Saturday, February 26, 2005

Philosophical Ramblings

I for one believe in reality. This seems a strange proclamation to have to make, but when I went to college, reality was heavily under attack. There was nothing but signs, symbols, and signifiers, we were told. We were hopelessly lost in language.

I don't think we ever grasp in its totality reality, but we can ascertain glimmerings of it. This can happen directly -- we seek to know and so we learn -- or indirectly -- we suddenly come to know that we do not know, leading not so much to a grasping of reality as the recognition that there is a reality beyond us we still have yet to explore. The first kind of knowing is more traditional and active, much more satisfying, but more apt to prove self-delusional. The second kind is the kind of knowing that Stanley Cavell calls acknowledgment. It is forced upon us rather than sought out; we receive it passively. Acknowledgment can lead to comedy -- you're Charlie Chaplin bumping into a wall you had no idea was there -- or tragedy -- you're Othello realizing you can never fully know your wife; she will always be a stranger to you, and so, by extension, will you be to yourself.

I suppose you could say I see reality in the way certain theologians have seen God, as there, knowable in theory, but in practice never fully within human grasp, always eluding us. We should be humble before reality -- we will never know it in its entirety, we are just as likely, after even the most intense investigation, to realize we not only do not know what we thought we did, but also will never know it.

We have no right to imagine we can remake reality. It's not ours to remake. Trying to remake it represents a kind of arrogance whose internal logic can only lead to violence. Now let me contradict what I just said by saying that I believe there are a few who do have the right to play with reality -- great artists, political leaders, and thinkers. This elite (and I am certainly not among them) has the proper reverence before reality to entrust them with the right to manipulate it. They will also recognize that reality is not theirs to keep or control; they have an ethical obligation to relinquish it, give it back to us. Finally, even their hold on reality is merely temporary. It eludes them too in the end, but not before they experience the kind of transcendence that comes from remaking reality -- experiencing Joyce's epiphanic 'yes.'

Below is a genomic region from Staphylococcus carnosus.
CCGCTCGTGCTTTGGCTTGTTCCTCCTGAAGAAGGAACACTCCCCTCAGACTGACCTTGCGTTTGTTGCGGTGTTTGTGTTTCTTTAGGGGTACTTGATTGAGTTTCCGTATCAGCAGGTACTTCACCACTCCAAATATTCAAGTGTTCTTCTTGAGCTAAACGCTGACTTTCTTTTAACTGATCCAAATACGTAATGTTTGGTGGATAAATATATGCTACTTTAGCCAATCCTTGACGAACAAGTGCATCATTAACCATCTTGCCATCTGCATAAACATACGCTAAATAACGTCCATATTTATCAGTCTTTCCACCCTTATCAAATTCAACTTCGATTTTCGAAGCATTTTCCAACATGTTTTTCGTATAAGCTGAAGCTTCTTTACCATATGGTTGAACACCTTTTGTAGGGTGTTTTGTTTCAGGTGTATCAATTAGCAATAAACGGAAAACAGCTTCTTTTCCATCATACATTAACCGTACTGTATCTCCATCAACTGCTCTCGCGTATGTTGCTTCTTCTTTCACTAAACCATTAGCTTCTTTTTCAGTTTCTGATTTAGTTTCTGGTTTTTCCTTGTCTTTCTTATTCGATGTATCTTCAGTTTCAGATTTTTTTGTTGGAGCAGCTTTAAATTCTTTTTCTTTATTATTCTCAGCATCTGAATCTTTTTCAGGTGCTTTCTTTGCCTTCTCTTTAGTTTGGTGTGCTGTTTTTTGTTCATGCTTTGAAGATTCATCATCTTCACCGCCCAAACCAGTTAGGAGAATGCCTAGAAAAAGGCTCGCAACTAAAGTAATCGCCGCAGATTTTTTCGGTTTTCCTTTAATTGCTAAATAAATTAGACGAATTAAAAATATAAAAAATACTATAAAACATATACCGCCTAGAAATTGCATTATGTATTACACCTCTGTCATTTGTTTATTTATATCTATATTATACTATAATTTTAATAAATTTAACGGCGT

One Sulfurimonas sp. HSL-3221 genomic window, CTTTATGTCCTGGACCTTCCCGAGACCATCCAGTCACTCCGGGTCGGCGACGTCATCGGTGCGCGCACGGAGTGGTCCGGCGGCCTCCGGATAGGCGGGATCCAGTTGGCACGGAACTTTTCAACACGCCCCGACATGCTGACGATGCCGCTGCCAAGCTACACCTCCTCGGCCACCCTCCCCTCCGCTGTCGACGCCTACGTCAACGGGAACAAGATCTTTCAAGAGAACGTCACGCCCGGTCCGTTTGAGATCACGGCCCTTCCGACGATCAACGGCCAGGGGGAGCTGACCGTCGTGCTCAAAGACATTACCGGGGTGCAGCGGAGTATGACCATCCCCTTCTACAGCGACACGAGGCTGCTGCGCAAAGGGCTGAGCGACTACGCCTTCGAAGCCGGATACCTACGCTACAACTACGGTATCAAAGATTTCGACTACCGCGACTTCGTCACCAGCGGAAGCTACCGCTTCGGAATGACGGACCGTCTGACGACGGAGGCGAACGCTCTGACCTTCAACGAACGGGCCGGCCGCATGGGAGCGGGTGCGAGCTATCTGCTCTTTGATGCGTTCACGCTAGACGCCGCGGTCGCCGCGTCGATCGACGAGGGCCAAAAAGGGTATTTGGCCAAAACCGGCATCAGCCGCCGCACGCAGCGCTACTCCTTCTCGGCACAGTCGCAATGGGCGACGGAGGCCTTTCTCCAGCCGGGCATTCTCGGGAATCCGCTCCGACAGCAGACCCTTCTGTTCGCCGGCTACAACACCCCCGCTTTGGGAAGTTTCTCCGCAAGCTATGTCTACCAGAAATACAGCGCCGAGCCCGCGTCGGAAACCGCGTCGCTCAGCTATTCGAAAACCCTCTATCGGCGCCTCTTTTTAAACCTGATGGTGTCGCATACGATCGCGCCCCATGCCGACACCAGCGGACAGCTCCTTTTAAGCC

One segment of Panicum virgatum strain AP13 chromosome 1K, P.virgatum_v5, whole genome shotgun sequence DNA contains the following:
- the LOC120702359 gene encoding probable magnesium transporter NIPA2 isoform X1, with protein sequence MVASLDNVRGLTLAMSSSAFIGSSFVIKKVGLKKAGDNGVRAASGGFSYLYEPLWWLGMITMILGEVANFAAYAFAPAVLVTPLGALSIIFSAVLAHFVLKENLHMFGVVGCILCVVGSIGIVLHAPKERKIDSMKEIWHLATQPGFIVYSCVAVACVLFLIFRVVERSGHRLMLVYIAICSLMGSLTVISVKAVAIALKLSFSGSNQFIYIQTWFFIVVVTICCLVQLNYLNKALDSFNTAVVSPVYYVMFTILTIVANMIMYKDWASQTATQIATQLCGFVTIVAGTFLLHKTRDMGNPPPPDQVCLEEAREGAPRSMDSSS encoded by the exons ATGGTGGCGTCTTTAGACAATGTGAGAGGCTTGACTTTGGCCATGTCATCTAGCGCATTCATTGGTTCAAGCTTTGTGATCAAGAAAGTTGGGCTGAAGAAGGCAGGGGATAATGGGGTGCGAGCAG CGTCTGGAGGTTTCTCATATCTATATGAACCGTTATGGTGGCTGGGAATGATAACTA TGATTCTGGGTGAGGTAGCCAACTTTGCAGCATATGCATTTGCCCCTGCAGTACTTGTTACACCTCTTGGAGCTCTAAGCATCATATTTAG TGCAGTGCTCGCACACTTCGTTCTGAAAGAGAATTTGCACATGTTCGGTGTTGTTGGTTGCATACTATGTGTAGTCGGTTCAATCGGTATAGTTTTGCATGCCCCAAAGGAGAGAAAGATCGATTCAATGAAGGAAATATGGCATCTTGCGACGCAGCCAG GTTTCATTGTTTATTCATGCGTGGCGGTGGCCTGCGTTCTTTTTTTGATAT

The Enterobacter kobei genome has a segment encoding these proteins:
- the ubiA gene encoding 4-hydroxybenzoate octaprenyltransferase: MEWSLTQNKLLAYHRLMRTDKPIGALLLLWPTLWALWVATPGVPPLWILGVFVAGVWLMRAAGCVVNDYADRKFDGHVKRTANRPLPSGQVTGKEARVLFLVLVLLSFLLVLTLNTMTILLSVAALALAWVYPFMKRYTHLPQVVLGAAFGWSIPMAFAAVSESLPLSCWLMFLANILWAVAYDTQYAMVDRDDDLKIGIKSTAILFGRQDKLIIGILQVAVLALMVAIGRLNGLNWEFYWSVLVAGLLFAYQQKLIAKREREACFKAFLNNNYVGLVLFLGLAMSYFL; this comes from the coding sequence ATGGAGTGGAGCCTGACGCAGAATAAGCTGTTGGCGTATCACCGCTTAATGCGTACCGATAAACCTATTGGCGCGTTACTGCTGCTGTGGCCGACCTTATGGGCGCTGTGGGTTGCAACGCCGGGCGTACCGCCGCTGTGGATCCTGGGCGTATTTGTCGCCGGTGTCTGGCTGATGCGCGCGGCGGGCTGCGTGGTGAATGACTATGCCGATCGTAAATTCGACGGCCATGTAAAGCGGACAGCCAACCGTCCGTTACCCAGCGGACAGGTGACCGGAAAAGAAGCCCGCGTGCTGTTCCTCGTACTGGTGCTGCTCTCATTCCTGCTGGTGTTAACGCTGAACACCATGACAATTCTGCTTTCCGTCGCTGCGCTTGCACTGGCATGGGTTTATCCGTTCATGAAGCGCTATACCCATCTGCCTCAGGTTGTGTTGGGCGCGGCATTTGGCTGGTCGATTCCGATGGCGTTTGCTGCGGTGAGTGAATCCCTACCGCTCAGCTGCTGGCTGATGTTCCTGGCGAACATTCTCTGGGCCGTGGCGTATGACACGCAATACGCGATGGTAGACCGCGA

1 Comments:

Anonymous Denise Davis Tesson said...

It seems to me you're closer to the post-structuralist and linguistic theorists from whom you wish to distance yourself than you care to admit. No one (that I know of) renounced the existence of the material world or of human experience. But as you acknowledge in your blog, unmediated access to phenomena or a transparent apprehension of the meaning of the world around us--including ourselves--is impossible. I agree with you that the validity of those "glimmerings" we're occasionally blessed with is all we have; and I'm glad you didn't make any truth claim for them. The humility you speak of echoes precisely the basis of post-structuralist ethics, which, after all, came out of a 1960s context of civil rights movements, the protests of 1968 in Europe, a turn to understanding the "logic" of the Holocaust as continuous with Western epistemology rather than as an aberration from it.

Where I think we disagree, however, is in your willingness to champion an elite of "great artists, political leaders, and thinkers" who alone have the "right" to manipulate reality and thereby try to remake it. This kind of vanguardism is dangerous and it is elitist. What artist is great enough? What political leader ethical enough? What thinker moral enough? No, I'm afraid it is up to us to remake reality--one gesture at a time. Every time we make a choice--to speak or not to speak, to act or not to act--we are contributing to the reality in which we live. I'm not idealistic enough to say that such gestures are going to radically remake reality; but they matter nonetheless, and they contribute to constructing it.

11:34 AM  

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